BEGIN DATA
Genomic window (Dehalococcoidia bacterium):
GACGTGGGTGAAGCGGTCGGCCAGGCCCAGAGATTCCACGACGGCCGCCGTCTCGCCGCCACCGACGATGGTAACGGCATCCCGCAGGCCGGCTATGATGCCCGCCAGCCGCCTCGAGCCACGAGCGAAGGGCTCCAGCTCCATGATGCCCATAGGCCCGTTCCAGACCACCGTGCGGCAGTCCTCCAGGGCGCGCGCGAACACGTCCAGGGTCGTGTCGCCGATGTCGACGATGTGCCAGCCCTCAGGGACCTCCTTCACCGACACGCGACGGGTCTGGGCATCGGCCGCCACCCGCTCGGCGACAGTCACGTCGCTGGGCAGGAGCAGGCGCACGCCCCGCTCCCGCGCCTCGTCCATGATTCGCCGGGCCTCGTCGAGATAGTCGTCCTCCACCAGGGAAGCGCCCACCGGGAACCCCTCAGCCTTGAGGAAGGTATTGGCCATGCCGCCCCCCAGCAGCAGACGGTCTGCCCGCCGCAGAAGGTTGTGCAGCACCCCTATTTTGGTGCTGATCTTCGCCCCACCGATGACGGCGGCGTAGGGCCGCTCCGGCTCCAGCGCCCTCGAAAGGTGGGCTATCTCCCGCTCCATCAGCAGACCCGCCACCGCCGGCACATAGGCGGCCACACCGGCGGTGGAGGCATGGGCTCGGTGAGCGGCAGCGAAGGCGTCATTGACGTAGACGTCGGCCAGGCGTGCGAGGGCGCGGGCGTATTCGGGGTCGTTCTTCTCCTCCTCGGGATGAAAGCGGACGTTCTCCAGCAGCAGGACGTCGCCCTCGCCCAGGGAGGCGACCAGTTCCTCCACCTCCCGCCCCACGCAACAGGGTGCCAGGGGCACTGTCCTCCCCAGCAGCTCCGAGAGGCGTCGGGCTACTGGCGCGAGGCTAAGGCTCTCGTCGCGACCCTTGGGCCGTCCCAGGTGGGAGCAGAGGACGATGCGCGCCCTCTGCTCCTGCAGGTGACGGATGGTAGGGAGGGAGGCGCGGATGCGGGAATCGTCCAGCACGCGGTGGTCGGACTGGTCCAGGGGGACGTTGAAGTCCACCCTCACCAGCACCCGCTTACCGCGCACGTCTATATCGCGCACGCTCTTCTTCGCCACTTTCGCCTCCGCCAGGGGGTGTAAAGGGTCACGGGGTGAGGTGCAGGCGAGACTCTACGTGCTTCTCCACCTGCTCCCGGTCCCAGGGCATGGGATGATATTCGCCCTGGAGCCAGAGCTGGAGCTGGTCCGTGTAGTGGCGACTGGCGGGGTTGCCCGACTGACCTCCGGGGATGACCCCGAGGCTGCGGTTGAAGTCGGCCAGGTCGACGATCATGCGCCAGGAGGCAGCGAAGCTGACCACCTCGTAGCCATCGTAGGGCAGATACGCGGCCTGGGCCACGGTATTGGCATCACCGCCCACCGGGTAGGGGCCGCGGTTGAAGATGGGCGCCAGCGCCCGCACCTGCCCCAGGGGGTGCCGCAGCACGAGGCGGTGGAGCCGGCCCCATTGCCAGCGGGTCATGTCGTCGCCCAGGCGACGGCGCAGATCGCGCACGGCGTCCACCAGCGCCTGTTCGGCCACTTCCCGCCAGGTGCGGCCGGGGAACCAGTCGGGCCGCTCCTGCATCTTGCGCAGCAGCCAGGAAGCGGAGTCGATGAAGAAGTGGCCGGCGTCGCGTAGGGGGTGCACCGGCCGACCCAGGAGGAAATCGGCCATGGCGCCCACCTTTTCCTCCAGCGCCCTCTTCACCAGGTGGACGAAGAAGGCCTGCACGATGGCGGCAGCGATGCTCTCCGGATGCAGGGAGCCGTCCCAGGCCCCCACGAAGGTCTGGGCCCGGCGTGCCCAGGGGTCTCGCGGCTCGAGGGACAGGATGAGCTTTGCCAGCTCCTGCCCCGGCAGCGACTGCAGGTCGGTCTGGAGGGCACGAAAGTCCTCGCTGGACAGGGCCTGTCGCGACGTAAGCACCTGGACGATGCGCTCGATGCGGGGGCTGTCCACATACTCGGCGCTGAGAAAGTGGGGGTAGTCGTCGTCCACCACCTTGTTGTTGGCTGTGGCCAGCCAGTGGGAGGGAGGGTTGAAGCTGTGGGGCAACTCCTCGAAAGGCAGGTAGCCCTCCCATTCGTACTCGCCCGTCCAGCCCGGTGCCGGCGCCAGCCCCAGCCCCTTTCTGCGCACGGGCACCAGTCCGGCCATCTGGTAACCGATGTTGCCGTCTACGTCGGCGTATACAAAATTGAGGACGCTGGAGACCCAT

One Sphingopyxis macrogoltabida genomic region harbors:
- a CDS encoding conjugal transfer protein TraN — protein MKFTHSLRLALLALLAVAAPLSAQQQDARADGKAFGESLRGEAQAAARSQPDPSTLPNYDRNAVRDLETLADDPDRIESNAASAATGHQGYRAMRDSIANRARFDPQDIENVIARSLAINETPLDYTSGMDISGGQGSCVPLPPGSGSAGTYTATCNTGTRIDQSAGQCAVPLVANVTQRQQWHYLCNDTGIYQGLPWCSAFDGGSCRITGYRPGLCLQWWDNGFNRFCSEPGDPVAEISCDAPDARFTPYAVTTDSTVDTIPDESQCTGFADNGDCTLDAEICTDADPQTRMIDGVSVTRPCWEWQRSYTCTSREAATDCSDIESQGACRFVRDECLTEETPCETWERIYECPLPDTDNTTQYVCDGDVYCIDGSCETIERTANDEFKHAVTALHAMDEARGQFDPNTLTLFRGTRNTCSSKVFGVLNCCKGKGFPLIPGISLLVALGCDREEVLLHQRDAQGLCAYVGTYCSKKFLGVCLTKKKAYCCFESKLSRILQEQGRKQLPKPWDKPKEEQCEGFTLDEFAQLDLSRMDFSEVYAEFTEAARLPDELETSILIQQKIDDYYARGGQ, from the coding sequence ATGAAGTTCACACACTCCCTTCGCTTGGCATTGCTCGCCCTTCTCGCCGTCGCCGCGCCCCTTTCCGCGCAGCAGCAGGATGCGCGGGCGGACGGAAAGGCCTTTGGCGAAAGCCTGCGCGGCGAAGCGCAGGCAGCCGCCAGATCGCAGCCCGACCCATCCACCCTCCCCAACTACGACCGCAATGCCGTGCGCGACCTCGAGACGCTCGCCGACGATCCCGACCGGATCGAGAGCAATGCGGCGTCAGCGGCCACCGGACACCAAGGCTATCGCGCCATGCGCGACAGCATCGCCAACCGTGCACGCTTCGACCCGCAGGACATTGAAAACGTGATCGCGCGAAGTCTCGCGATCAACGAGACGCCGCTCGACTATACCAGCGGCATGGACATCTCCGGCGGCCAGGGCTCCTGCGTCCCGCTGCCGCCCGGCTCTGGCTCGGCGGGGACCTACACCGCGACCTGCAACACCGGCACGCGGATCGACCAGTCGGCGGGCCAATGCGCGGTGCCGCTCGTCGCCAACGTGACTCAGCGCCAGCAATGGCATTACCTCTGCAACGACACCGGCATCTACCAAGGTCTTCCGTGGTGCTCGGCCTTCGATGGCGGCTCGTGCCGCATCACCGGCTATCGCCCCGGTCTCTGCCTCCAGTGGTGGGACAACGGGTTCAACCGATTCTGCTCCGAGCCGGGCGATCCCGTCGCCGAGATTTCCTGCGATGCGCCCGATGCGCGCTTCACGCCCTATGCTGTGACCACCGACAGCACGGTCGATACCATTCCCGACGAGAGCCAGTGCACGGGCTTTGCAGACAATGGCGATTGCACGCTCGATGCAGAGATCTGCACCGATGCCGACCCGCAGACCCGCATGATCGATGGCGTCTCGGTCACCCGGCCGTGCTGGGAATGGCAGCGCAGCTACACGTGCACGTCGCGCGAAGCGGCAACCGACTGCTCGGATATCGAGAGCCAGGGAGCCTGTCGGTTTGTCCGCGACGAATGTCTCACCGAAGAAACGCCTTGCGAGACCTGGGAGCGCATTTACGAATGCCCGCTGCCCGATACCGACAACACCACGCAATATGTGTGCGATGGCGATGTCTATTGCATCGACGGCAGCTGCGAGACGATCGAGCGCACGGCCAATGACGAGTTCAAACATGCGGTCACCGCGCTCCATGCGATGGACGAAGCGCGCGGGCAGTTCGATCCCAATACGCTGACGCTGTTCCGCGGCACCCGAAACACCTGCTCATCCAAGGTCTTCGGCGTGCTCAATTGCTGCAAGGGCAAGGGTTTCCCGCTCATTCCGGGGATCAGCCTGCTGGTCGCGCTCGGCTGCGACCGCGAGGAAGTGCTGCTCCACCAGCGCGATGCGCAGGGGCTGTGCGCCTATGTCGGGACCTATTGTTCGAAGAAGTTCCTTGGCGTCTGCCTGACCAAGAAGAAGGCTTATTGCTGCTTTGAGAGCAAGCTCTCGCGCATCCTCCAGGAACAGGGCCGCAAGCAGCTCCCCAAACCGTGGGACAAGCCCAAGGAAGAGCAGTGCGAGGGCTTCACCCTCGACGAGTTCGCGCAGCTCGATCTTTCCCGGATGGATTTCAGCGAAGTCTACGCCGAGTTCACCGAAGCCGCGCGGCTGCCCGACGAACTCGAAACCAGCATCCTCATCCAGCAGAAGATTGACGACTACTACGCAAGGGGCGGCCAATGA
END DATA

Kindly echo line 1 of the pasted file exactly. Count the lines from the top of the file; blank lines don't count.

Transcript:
Genomic window (Dehalococcoidia bacterium):